2010 and the unseen internet election

To dismiss the role of new media is to misunderstand them.

People I both like and admire appear to have been queuing up in the past week to declare that this was not the internet election after all. First Jon Snow, writing in Saturday's Times, described the past four weeks as "The internet election that never happened". A day later Peter Preston, in his media column in the Observer, declared: "TV has dominated this campaign: the rest of the media were spear-carriers".

In fact, both articles are more nuanced than those headlines suggest. Nevertheless, as a piece by Steve Hewlett on the Today programme this morning underlined, there seems to be some glee -- a little Schadenfreude -- in passing judgement on the medium that didn't bark.

But much of this commentary misunderstands the role of new media and its influence on our politics. In all election campaigns, there is a ground war and an air war -- and the internet was always going to be far more effective in fighting the former.

As we wrote in our leader "Lights, camera, reaction", the week before the campaign got under way:

Despite the growing role of new media as a conduit for political conversation, most people will get most of their election news mediated through the usual channels -- television and newspapers. Twitter, Facebook and the blogosphere are a useful, increasingly essential, means of talking to the base (energising volunteers and activating the activists), but they are far less potent when it comes to reaching out to and persuading floating voters.

In the words of Joe Rospars, Barack Obama's director of all things web during the 2008 presidential campaign, new media is about the "mobilisation of real people". And to that end, the verdict on the 2010 election will be much kinder.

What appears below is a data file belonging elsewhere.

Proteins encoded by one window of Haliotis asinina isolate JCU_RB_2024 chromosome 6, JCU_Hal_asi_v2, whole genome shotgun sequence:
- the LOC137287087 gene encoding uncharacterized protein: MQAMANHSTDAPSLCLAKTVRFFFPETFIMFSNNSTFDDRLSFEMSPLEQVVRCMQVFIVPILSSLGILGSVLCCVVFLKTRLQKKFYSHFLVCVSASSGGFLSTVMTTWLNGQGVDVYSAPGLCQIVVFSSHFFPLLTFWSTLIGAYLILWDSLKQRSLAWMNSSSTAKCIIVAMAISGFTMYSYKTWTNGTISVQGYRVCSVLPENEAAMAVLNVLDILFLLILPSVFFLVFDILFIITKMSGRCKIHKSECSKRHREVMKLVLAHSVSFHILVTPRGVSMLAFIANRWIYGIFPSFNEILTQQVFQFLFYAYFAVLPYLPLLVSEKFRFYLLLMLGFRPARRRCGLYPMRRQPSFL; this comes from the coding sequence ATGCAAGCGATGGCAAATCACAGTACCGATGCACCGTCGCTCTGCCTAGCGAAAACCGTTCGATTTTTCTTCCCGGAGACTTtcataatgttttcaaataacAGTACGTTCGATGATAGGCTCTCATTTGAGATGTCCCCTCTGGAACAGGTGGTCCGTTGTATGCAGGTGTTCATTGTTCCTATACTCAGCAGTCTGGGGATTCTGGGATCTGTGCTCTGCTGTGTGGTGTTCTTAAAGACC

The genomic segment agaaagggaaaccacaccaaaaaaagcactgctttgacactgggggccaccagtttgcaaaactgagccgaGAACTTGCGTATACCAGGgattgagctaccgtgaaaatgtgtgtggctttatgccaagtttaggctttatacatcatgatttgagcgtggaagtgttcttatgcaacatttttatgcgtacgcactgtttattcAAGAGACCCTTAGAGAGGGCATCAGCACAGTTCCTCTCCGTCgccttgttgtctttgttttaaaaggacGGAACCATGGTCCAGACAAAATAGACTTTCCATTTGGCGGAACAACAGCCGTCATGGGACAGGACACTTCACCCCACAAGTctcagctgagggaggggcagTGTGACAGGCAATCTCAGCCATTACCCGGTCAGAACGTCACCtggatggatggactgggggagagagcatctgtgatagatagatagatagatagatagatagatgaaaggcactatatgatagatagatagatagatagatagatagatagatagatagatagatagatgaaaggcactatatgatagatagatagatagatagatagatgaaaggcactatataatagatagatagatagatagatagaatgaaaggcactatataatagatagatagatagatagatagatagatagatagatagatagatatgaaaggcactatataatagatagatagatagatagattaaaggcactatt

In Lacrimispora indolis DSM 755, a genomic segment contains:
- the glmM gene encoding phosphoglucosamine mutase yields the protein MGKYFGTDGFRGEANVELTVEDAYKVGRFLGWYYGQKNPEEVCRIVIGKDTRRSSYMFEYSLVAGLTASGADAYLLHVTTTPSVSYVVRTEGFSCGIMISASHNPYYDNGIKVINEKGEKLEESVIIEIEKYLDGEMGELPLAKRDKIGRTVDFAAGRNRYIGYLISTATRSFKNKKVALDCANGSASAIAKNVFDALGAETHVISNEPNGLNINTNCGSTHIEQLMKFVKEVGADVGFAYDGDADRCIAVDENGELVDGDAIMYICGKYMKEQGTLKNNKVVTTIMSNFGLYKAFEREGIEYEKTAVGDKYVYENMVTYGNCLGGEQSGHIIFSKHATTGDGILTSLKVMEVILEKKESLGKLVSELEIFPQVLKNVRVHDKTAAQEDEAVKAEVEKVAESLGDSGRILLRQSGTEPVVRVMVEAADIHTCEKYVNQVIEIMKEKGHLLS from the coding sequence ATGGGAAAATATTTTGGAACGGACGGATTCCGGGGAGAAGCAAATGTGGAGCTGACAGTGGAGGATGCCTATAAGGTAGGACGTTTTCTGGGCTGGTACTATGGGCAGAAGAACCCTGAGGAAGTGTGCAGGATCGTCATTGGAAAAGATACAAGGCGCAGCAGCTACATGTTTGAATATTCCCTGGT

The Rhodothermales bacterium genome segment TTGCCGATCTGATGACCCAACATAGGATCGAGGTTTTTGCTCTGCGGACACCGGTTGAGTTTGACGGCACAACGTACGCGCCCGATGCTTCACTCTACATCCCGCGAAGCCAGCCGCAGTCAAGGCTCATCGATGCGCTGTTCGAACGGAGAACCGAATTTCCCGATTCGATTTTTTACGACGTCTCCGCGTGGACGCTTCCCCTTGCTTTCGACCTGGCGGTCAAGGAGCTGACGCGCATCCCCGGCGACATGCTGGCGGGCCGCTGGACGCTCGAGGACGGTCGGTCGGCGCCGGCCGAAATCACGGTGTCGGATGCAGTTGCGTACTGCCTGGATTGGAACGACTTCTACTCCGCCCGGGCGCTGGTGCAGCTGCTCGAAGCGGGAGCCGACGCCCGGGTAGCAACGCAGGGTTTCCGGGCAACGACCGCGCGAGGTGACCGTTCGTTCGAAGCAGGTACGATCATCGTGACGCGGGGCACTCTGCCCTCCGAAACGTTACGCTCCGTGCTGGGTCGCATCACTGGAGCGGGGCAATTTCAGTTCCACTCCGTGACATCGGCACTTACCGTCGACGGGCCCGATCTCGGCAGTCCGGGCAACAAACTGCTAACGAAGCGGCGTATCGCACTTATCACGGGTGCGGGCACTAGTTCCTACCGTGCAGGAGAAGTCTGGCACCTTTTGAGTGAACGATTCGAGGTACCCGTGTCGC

Take the Labour Party. Its overarching campaign may at times have been quixotic, even chaotic, but its new media operation will likely be regarded as a success. It used social media -- its own MembersNet network of 30,000 activists, Facebook and Twitter campaigns such as #labourdoorstep -- together with less glamorous email lists and databases to co-ordinate the staples of electioneering: phone calls and face-to-face encounters.

In the closing two weeks of the campaign, I'm told that Labour supporters knocked on 900,000 doors. In 2005 it was struggling to make 50,000 face-to-face visits a week.

The party also built a virtual phone bank that allowed members of the party to make constituent calls from the comfort of their own homes -- or via the discomfort of the streets using a phone bank app for the Apple iPhone. In all, 60,000 calls were made using this system, a fraction of the total, but calls that would otherwise not have been made.

Encouragingly for the party, grass-roots campaigners didn't wait to be asked before using the technology -- witness the #MobMonday Twitter campaign, inspired by 24-year-old Grace Fletcher-Hackwood and her fellow activists in Manchester.

Labour also hitched a ride with other non-party activity, notably Clifford Singer's MyDavidCameron, which has changed the way we look at election posters for ever and, more immediately, forced the Conservatives to change their advertising agency. Back in January, Gordon Brown was encouraged to drop in a reference to the "airbrushed" David Cameron during PMQs, bringing what had been an online in-joke into the mainstream.

The Labour Party was not alone in harnessing the web but -- activities like Singer's aside -- the real point is this: internet electioneering is largely invisible to the wider public, it's not designed for the mainstream. Rather, it is designed to get the vote out. Studies in the United States suggest that door-to-door canvassing can increase turnout by up to 11 per cent.

Will it work? We'll know in 36 hours or so.

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Jon Bernstein, former deputy editor of New Statesman, is a digital strategist and editor. He tweets @Jon_Bernstein. 

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I can’t follow Marie Kondo's advice – even an empty Wotsits packet “sparks joy” in me

I thought I’d give her loopy, OCD theories a go, but when I held up an empty Wotsits bag I was suffused with so many happy memories of the time we’d spent together that I couldn’t bear to throw it away.